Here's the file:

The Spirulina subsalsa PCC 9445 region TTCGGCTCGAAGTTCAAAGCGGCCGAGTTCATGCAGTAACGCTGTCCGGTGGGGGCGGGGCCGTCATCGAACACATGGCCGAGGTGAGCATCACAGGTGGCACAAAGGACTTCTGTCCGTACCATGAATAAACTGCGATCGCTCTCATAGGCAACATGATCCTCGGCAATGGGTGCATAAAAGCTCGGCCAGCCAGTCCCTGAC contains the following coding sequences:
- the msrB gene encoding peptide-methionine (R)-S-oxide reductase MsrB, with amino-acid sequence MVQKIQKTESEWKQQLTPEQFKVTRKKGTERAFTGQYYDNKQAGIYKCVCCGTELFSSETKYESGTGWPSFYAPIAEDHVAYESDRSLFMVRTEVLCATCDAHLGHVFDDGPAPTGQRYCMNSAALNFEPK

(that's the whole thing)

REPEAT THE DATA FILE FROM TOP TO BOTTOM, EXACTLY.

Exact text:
The Spirulina subsalsa PCC 9445 region TTCGGCTCGAAGTTCAAAGCGGCCGAGTTCATGCAGTAACGCTGTCCGGTGGGGGCGGGGCCGTCATCGAACACATGGCCGAGGTGAGCATCACAGGTGGCACAAAGGACTTCTGTCCGTACCATGAATAAACTGCGATCGCTCTCATAGGCAACATGATCCTCGGCAATGGGTGCATAAAAGCTCGGCCAGCCAGTCCCTGAC contains the following coding sequences:
- the msrB gene encoding peptide-methionine (R)-S-oxide reductase MsrB, with amino-acid sequence MVQKIQKTESEWKQQLTPEQFKVTRKKGTERAFTGQYYDNKQAGIYKCVCCGTELFSSETKYESGTGWPSFYAPIAEDHVAYESDRSLFMVRTEVLCATCDAHLGHVFDDGPAPTGQRYCMNSAALNFEPK